Thursday, January 18, 2007

Borg 45ED and remote focusing solutions

On realizing my remote solar telescope project, I need a remote focusing solution. The simplest way to control a telescope remotely via Internet, is to access your home desktop via a remote control manner, for this to work, you don't need client-server style application for all the individual operations like slewing, photograph taking, focusing, etc. Solutions like Windows remote desktop, VNC, etc can do the job very nicely. If the resolution (color depth and dimension) of the screen matches, even 10 fps with webcam capturing can be done without major issue.

Therefore, all I will need to is to buy a motorized focusing solution which can be controlled via a PC. On scanning the web, there're many solutions out there, and they have one thing in common - EXPENSIVE. Common solutions like JMI SmartFocus, Robofocus, and a couple of even more expensive options.

However, there's one big exception, it's the 1240 focusing motor from Meade. It can be controlled via Autostar through the RS-232 connection, and since it's designed for low end scopes, the Meade DS series, and so the price is less than one-fifth of the closest price alternative! Therefore, I took the plunge and ordered a 1240 focusing motor, but later I found that it's hard to mate with other focuser, and so I searched around and found a DS focuser, it's a 2" plastic rack and pinion focuser.

In order to use this focuser + focusing motor, I custom made a tube, plus related adapters to connect it to the Borg 45ED lens. After a few months of purchasing individual components, waiting custom parts to be made, and cutting the tube for proper focusing range, it's ready.

The first light is very frustrating. Like any low end stuff, any potential problems become real. Backlash, image shift, too rough focusing, vibration, etc... as long as you could think of, become real headache!

My conclusion is that, the very poor Meade DS focuser has no cure. I tried to add plastic padding to reduce the image shift, I tried to adjust the focuser tension, anything I could think of, even to add grease, nothing really help to bring it to acceptable level. They improve somehow, but not enough to be useable. Therefore, I took another plunge to order a metalic crayford focuser from China, this crayford is widely seen in many US dealers, so I suppose it's good enough.

I took the 1240 focusing motor and the Chinese Crayford to my local friend who makes adapters for me, and after one or two weeks, he told me it's extremely hard to make such a bracket. So, I gave up and got everything back home.

I searched around and found an electronic focusing solution from the UK, namely the PFocuser, the price is far more expensive than the 1240, but still around 1/2 of those solutions that I mentioned earlier. Therefore, I ordered one. It's quite nicely made, except the motor gear box is plastic, but it works too. However, the bracket which comes with it, does not fit very well, and so, backlash was still there. Accurate focus couldn't be obtained. And on mounting that bracket to the focuser, I will need to use that two tension/locking screws of the Crayford. That means, I couddn't adjust this two parameters any more. This is a big drawback.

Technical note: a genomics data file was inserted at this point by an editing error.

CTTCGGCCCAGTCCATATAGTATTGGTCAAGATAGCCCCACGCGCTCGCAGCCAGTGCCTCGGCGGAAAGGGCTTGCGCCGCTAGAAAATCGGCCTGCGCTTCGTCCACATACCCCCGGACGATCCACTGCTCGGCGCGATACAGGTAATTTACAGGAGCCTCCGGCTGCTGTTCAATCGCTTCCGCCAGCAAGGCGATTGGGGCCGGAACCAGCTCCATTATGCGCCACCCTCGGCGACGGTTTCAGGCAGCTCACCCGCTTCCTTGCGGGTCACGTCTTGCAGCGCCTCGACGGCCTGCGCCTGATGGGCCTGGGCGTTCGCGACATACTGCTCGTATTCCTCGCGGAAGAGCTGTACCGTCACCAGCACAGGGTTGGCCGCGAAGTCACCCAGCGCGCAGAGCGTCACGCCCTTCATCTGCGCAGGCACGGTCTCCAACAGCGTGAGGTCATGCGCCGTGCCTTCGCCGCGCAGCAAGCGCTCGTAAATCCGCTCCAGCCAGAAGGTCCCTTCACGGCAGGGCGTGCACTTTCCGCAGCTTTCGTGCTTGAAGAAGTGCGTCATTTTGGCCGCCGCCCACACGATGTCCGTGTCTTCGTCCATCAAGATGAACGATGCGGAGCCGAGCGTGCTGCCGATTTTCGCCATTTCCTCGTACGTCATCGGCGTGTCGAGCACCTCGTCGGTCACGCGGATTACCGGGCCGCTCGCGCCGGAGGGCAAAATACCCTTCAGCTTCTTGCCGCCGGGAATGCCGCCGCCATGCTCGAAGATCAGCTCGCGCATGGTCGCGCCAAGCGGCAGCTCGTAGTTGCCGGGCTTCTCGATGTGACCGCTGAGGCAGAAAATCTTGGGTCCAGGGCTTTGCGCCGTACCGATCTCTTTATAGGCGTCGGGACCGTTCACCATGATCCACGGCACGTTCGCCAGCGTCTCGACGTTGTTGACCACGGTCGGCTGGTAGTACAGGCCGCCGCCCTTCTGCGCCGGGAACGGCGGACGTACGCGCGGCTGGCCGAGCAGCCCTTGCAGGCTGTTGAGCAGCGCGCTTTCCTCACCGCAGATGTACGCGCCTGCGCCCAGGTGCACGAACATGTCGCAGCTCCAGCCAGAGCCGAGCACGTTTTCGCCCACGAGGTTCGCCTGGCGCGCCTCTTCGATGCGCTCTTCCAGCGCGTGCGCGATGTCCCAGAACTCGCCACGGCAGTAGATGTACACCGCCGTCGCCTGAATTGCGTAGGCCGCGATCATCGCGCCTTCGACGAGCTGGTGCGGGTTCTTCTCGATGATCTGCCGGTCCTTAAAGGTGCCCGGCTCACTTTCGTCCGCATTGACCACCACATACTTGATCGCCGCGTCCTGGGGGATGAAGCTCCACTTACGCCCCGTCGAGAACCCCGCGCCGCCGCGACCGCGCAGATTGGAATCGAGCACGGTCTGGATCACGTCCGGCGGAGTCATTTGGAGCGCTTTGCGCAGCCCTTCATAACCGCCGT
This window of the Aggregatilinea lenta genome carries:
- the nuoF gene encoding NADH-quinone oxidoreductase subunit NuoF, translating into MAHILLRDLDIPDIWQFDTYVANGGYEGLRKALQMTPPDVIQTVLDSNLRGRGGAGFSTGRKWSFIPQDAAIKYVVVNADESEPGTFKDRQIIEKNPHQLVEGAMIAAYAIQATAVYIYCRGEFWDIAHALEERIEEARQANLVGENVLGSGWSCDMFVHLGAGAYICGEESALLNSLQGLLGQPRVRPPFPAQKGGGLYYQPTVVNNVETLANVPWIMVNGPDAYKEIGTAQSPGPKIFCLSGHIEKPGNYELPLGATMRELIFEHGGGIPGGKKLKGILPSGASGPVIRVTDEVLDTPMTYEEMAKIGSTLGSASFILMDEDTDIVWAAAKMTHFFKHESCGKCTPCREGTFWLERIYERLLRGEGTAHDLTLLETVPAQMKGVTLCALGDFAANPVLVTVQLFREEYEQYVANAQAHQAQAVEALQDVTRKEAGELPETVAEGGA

Let me say, the Chinese Crayford is okay, the PFocuser solution is good, but they simply do not come together as 1 + 1 = 2, but instead it's less than 2, so I gave them up, too.

Searching around, I found a new product from Shoestring Astronomy, which is basically a simple controller to connect to any DC motor, you could adjust the speed of it, and it comes with ASCOM driver, and a simple GUI so that you can control the motor neatly. Best yet is the price tag, it's even cheaper than the PFocuser box! It's compatible with nearly any JMI motofocus, and thus I begin to keep an eye on astromart to look for any decent potential solutions at right price.

One morning, I found someone selling a second hand NGF-S at a very competitive price, I send an email to the seller and it's still available, and then I send paypal at once.

The JMI NGF-S arrived in great shape! Zero backlash, zero image shift, very well made! Just a little bit heavy, but it's perfectly okay! Then, I asked Shoestring Astronomy and they confirmed that the FCUSB is compatible with the NGF-S, so I send paypal really quick!

At the same time, I ordered a Borg 45ED II from a local dealer with suitable adapter to connect to the NGF-S, after calculating the back focus requirements. These individual pieces arrived in separate days, but close enough so that I can individually unit test them, and finally with an integration testing. All work as expected, and it's out of my expectation!

Borg 45ED II, 3rd reincarnation:-

Lesson learned: never buy cheap stuff, go ahead and buy the best you can afford, second hand deal could be nice, especially when it's a quality product from major brands, they are designed to last forever basically. And cheap stuff are designed to cut cost, to compromise useability for cost.

Finally, I've tried to drive the NGF-S via FCUSB, it works flawlessly, and the speed drop is not noticeable at all, and it even allows finer control than the original hand box. The original hand box is not required in this configuration, the size of the FCUSB is very similar to the JMI hand box.

Among all the solutions, I love the current combination most. The JMI NGF-S combine quality and integrated motor as a complete solution, via the FCUSB provides the capability of the much more expensive computerized solution of JMI, and yet it's much cheaper.

PFocuser is also a very decent product, provided that one can find a good mounting solution for the particle focuser that one has. However, Meade 1240 focusing motor left too much to be desired, except probably the cost.

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